The wonder of so many different sizes and shapes

The man who passed the baby to my arms, quietly said, “Dwarfism.” I’d noticed something different about the baby before, but didn’t put it together.

I saw it ncroppedow, his tiny body and his disproportionately large head. But the size of his head and proportions are not his most memorable features. His most memorable features are his dark brown eyes. They are mesmerizing and deeply soulful.

We locked eyes and his eyes searched mine. His gaze was deep, as though he was trying to convey a thousand thoughts, none of which I could decipher.

Well, one thought was clear. He didn’t care for the man who handed him to me. It was probably his loud voice. Or his deep laugh. Or his beard. In any case, the little guy preferred female company.

His parents are here somewhere among the families milling about, kids running, half-empty bowls of soup and paper plates. His dad had led worship in the church service earlier that Sunday morning. If you met the baby’s dad on the street, you might think he would be a good person to help you move furniture. Mom is average size. So are their other three children.

This one came in different packaging.

We spend a lot of time, money and energy idolizing, enshrining and striving for one certain style of physique and one narrow definition of beauty. In reality, every single one of us arrived, and will eventually grow, into infinite varieties of shapes and sizes, some fashioned a little more uniquely than others.

The baby’s parents are glad they live where they do, which is to say in an inner-city neighborhood littered with boarded-up windows, human brokenness and occasional gunfire. They are engaged in ministry to the poor. You might think they are somewhat crazy, but we cherish our somewhat crazy friends. They save us from succumbing to lives of bland white bread and homogenized everything.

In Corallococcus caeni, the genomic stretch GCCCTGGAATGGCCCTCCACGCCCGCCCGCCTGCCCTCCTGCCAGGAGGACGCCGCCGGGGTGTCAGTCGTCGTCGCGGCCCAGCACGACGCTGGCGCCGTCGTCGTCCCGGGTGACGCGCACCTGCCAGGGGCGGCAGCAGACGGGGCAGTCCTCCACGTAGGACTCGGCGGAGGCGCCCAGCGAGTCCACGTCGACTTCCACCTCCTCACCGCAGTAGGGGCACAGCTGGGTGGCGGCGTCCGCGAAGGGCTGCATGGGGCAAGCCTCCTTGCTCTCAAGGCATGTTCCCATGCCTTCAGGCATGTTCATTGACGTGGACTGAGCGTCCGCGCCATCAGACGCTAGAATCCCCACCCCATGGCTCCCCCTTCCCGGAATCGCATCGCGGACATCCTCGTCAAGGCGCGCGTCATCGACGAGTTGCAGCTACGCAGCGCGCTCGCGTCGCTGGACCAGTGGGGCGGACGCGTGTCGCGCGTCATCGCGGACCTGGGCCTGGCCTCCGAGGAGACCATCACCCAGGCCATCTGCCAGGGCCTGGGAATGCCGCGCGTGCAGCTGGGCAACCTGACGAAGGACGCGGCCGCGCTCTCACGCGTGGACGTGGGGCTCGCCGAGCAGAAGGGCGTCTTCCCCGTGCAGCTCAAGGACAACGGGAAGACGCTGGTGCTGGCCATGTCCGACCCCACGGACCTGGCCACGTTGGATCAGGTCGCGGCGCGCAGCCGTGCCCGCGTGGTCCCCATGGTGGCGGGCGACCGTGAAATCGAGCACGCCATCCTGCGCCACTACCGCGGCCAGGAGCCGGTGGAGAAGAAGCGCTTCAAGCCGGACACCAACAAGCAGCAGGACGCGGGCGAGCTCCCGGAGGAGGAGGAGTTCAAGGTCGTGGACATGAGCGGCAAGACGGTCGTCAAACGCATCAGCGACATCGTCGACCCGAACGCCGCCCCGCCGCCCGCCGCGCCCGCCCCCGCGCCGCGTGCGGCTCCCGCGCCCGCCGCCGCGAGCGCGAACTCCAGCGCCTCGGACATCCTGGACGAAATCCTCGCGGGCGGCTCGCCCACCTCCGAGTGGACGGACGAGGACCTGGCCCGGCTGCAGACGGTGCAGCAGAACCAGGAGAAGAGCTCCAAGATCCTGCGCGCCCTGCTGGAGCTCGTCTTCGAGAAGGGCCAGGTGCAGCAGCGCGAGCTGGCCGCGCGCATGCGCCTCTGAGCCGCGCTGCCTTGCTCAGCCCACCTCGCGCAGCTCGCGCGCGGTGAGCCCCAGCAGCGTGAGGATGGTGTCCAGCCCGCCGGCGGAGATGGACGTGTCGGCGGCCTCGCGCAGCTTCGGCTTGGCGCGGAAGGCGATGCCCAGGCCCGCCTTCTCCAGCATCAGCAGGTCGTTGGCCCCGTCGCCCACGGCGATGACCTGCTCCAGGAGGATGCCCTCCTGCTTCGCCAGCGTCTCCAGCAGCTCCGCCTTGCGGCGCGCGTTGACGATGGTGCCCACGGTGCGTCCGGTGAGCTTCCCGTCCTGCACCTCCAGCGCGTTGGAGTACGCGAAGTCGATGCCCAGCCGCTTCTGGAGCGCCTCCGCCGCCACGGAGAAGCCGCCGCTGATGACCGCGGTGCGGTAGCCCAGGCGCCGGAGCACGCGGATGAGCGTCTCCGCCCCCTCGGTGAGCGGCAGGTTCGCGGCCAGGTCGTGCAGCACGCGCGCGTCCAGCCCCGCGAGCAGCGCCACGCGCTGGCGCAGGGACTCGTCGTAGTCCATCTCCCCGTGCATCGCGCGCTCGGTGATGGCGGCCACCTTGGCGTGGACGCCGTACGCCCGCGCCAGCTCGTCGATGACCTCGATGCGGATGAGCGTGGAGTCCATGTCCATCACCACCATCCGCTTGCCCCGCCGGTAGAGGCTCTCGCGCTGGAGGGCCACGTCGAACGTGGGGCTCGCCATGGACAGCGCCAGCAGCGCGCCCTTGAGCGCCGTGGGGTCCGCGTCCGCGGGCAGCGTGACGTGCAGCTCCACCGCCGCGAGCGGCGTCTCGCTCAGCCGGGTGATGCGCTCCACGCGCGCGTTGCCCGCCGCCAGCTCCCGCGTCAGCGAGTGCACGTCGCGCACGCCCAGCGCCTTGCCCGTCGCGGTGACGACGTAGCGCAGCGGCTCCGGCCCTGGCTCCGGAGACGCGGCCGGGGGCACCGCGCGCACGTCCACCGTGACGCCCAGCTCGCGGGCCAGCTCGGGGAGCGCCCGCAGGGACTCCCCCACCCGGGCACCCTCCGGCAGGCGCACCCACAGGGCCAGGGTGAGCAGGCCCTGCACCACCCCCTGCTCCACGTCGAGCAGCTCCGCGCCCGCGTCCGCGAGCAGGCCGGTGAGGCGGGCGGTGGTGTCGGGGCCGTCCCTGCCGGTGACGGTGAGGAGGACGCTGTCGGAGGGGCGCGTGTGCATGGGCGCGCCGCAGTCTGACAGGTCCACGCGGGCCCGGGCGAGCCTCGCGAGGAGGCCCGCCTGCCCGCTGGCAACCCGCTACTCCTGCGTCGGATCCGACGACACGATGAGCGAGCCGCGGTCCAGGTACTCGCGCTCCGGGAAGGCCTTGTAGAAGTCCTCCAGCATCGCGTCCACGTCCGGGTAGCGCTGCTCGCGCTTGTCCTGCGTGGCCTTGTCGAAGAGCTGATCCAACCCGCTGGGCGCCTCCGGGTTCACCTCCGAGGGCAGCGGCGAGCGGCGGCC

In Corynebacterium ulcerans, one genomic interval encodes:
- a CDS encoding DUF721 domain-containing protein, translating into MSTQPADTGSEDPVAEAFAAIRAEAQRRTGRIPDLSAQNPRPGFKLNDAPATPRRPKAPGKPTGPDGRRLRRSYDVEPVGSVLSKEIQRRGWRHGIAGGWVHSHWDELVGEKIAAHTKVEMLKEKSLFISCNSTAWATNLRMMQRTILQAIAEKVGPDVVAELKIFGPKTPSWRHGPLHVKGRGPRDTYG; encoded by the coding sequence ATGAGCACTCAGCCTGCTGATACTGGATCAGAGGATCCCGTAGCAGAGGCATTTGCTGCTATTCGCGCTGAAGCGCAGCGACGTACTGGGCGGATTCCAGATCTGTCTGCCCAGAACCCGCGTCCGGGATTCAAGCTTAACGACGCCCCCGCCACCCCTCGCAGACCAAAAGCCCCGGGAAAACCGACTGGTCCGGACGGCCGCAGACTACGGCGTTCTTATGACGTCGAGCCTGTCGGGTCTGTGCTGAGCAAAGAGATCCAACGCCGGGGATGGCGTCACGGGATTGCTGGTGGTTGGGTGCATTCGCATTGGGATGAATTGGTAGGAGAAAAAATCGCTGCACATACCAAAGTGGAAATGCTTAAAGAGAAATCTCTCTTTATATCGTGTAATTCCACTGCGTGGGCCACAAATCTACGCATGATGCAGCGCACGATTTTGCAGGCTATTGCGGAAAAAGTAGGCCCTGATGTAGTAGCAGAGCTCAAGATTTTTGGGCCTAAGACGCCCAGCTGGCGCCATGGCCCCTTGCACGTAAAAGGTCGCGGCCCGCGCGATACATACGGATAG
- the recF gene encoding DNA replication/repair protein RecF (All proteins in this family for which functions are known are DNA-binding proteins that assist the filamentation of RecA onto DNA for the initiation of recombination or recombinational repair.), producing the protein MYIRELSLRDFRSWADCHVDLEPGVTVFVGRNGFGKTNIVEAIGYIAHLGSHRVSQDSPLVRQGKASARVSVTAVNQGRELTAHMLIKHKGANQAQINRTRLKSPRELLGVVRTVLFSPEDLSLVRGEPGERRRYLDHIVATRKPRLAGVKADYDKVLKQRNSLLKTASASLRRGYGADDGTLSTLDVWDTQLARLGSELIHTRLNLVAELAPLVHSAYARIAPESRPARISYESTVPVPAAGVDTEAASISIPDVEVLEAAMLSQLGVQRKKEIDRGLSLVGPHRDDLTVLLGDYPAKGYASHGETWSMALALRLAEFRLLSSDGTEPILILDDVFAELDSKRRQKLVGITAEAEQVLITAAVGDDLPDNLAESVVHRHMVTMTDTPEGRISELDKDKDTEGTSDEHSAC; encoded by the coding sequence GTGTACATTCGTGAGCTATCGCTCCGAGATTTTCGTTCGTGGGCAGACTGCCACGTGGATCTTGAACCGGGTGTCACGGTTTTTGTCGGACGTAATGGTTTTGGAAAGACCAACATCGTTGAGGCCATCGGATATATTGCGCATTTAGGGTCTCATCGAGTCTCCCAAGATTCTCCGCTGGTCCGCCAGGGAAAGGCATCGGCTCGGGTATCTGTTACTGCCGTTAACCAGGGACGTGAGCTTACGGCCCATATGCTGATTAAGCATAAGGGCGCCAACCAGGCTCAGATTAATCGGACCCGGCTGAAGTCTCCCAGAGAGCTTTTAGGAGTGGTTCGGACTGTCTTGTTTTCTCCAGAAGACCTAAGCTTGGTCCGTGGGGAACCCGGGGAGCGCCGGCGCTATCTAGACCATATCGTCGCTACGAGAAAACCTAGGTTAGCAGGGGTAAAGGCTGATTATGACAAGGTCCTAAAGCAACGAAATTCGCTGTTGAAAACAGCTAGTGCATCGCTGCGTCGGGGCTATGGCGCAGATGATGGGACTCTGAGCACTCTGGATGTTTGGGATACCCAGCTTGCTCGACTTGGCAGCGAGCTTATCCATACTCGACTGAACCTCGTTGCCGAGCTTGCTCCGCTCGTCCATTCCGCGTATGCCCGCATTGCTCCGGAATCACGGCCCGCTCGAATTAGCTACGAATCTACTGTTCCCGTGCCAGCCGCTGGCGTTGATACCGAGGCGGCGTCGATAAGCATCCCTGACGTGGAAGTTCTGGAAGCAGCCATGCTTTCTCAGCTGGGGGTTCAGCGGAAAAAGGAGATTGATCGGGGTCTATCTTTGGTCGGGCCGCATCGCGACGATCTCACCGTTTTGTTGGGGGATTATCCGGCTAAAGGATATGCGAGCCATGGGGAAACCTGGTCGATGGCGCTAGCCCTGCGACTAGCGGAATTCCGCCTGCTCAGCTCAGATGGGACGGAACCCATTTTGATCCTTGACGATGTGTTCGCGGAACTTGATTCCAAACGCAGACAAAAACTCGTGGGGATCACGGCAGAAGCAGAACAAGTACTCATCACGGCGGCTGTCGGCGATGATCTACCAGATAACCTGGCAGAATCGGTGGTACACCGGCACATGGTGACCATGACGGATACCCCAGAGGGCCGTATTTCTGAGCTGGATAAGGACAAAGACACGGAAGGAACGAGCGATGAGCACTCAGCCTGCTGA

There are many other children with disabilities in this neighborhood. So maybe this little one’s differences will be accepted more readily. Maybe his differences won’t be ridiculed quite as often.

One thing is sure—he’ll be surrounded by love here—love from a hundred different directions and sources.

His head is heavy and my arm is going to sleep now. I’d readjust my holding position, but it would mean risking the lock we have on one another’s eyes.

He’s not a baby you can sling on your hip. Even putting him up on your shoulder would be a tricky move. I wonder how she does it. Probably like any mother would, she has adapted to his weight distribution, his needs, his likes and dislikes and has a good idea as to what is going on behind those big brown eyes.

Surely, it will be hard for him to walk, I say to someone near. A voice answers that he has already pulled himself upright holding onto something.

Maybe he didn’t know it was supposed to be hard.

 

Lori Borgman is a columnist, author and speaker. Contact her at lori@loriborgman.com

 

Are you a ‘fridge half-empty or half-full sort of person?

The husband noted that the refrigerator was bare again today.

He then noted that I had been awake a lot the night before.

CRXP09 almost empty fridge

He then came close to fulfilling some latent death wish by saying, “Have you ever considered that you might be one of those people who gets up and eats in the night without remembering it?”

I struggled to find a snappy comeback, but snappy is hard to come by when you’ve been awake most of the night.